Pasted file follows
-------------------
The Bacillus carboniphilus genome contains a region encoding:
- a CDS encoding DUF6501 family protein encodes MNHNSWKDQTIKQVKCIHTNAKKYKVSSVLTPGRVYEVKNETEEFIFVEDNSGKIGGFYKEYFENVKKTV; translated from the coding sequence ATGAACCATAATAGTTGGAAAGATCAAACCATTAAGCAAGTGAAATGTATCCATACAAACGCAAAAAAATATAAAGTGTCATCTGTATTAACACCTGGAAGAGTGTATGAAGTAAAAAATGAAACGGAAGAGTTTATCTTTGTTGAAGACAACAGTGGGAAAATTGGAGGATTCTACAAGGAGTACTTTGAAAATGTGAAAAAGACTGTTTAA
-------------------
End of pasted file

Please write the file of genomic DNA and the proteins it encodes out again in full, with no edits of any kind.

The Bacillus carboniphilus genome contains a region encoding:
- a CDS encoding DUF6501 family protein encodes MNHNSWKDQTIKQVKCIHTNAKKYKVSSVLTPGRVYEVKNETEEFIFVEDNSGKIGGFYKEYFENVKKTV; translated from the coding sequence ATGAACCATAATAGTTGGAAAGATCAAACCATTAAGCAAGTGAAATGTATCCATACAAACGCAAAAAAATATAAAGTGTCATCTGTATTAACACCTGGAAGAGTGTATGAAGTAAAAAATGAAACGGAAGAGTTTATCTTTGTTGAAGACAACAGTGGGAAAATTGGAGGATTCTACAAGGAGTACTTTGAAAATGTGAAAAAGACTGTTTAA